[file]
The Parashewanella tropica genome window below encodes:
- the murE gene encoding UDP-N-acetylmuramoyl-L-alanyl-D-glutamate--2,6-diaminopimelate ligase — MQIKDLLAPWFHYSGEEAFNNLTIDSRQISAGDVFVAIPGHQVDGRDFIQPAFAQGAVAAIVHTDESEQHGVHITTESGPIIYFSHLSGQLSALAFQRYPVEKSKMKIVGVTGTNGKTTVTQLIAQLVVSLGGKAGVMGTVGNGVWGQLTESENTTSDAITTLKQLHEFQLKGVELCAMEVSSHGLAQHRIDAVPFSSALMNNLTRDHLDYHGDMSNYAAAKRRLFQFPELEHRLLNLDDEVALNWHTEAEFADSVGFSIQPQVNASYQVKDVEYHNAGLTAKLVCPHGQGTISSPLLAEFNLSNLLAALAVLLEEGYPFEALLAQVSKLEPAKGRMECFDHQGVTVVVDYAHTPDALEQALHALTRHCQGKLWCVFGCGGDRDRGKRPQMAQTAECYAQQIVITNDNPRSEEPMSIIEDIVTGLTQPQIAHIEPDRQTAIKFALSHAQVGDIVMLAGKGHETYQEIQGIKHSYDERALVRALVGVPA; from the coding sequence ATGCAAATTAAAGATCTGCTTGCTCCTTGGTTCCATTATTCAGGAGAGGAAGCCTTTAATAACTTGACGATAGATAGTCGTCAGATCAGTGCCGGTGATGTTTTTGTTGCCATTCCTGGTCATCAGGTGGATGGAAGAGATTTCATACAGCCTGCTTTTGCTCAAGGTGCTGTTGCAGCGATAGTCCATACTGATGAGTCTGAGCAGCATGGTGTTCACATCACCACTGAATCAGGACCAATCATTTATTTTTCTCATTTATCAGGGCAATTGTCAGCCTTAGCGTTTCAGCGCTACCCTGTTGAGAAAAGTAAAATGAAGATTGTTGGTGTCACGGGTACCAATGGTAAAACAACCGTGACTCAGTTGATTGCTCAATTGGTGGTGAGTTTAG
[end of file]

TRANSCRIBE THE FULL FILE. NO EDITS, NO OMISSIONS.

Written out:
The Parashewanella tropica genome window below encodes:
- the murE gene encoding UDP-N-acetylmuramoyl-L-alanyl-D-glutamate--2,6-diaminopimelate ligase — MQIKDLLAPWFHYSGEEAFNNLTIDSRQISAGDVFVAIPGHQVDGRDFIQPAFAQGAVAAIVHTDESEQHGVHITTESGPIIYFSHLSGQLSALAFQRYPVEKSKMKIVGVTGTNGKTTVTQLIAQLVVSLGGKAGVMGTVGNGVWGQLTESENTTSDAITTLKQLHEFQLKGVELCAMEVSSHGLAQHRIDAVPFSSALMNNLTRDHLDYHGDMSNYAAAKRRLFQFPELEHRLLNLDDEVALNWHTEAEFADSVGFSIQPQVNASYQVKDVEYHNAGLTAKLVCPHGQGTISSPLLAEFNLSNLLAALAVLLEEGYPFEALLAQVSKLEPAKGRMECFDHQGVTVVVDYAHTPDALEQALHALTRHCQGKLWCVFGCGGDRDRGKRPQMAQTAECYAQQIVITNDNPRSEEPMSIIEDIVTGLTQPQIAHIEPDRQTAIKFALSHAQVGDIVMLAGKGHETYQEIQGIKHSYDERALVRALVGVPA; from the coding sequence ATGCAAATTAAAGATCTGCTTGCTCCTTGGTTCCATTATTCAGGAGAGGAAGCCTTTAATAACTTGACGATAGATAGTCGTCAGATCAGTGCCGGTGATGTTTTTGTTGCCATTCCTGGTCATCAGGTGGATGGAAGAGATTTCATACAGCCTGCTTTTGCTCAAGGTGCTGTTGCAGCGATAGTCCATACTGATGAGTCTGAGCAGCATGGTGTTCACATCACCACTGAATCAGGACCAATCATTTATTTTTCTCATTTATCAGGGCAATTGTCAGCCTTAGCGTTTCAGCGCTACCCTGTTGAGAAAAGTAAAATGAAGATTGTTGGTGTCACGGGTACCAATGGTAAAACAACCGTGACTCAGTTGATTGCTCAATTGGTGGTGAGTTTAG